Fiber optic bandwidth has long been a standard of business connectivity, especially for applications requiring extreme line speeds. The good news now is that fiber service is becoming available to more and more business locations. IT managers and other executives are increasingly faced with the choice of whether to continue embracing their legacy copper wireline services or make the upgrade to fiber optic service. Let’s see what helps tilt the balance in favor of fiber.
First of all, Fiber is the Future
You can easily read the signs that point in this direction. Fiber optic bandwidth has gone from being an extremely expensive option to being price competitive with copper on a per Mbps basis. Bonded T1 and Ethernet over Copper will only take you so far in satisfying an accelerating need for MAN and WAN bandwidth. When copper runs out of capability, fiber is often the only solution.
Copper Asset Retirement
You’ll also notice the media stories of how carriers are either phasing out their copper assets or planning to do so. The change has been slow in coming because all that buried and overhead copper is already paid for. However, maintenance is not free. Corroding copper wires result in frequent truck rolls. Some of the justification for holding onto the copper plant is the preponderance of legacy analog phone lines plus T1 and ISDN trunks that use the same twisted pair lines. As carriers transition from circuit switched to packet switched architectures, those analog and TDM circuits start to fade away.
Ethernet over Fiber
The new juggernaut is Ethernet over Fiber. It’s a combination that meets a lot of needs. Fiber provides the bandwidth capacity. Ethernet offers its inherent support for IP networking. Ethernet also has some new standardized services available. E-LAN or Ethernet LAN service is becoming the easiest and most cost effective way to link multiple business locations in a meshed any-to-any communications architecture. The designed-in ease of scalability with Ethernet over Fiber is a huge boon for companies that want to minimize their costs in an uncertain business climate.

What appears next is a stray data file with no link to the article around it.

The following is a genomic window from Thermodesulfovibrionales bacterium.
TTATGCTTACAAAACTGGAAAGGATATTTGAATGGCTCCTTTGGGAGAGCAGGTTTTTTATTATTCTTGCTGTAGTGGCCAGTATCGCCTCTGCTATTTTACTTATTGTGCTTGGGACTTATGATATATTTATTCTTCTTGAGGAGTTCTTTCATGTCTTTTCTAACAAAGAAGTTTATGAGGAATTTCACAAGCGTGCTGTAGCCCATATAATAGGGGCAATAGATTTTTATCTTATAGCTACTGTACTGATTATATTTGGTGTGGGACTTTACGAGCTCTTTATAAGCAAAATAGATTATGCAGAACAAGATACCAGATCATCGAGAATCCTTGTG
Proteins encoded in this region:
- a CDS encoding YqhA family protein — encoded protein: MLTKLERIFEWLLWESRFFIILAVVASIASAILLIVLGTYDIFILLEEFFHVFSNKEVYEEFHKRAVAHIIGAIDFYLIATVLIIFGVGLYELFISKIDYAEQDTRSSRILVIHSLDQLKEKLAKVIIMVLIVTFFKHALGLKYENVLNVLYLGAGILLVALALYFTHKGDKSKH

SONET, the Legacy Fiber
The legacy competing fiber service is SONET, a technology designed by and for the phone companies. SONET has predetermined bandwidth levels that include OC-3 at 155 Mbps, OC-12 at 622 Mbps and OC-48 at 2.4 Gbps. The terminal equipment is specific to these levels, so changes require truck rolls for the carriers to swap out customer premises equipment and perhaps make engineering changes to the network. Delays of weeks and months for system changes are not unusual.
Ethernet over Fiber doesn’t operate at fixed bandwidth levels. Instead, there is a maximum bandwidth capability determined by the installed port speed. Popular port options include 100 Mbps Fast Ethernet, 1 Gbps Gigabit Ethernet and 10 Gbps 10 GigE. The beauty of this arrangement is that you can install a Gigabit Ethernet port, but only order a couple hundred Mbps of initial bandwidth. When your line starts to reach its capacity, a simple phone call to your provider can double or quadruple bandwidth in a matter of hours or days. No hardware changes are needed.
Ethernet Cost Advantage
You should also be aware that Ethernet over Fiber usually has a cost advantage over SONET. Competitive carriers with their own IP core networks can completely bypass the incumbent telephone companies and give you point to point or dedicated Internet connections. You may well find that you can get twice the bandwidth for the same money that you pay now or cut your monthly telecom bill in half.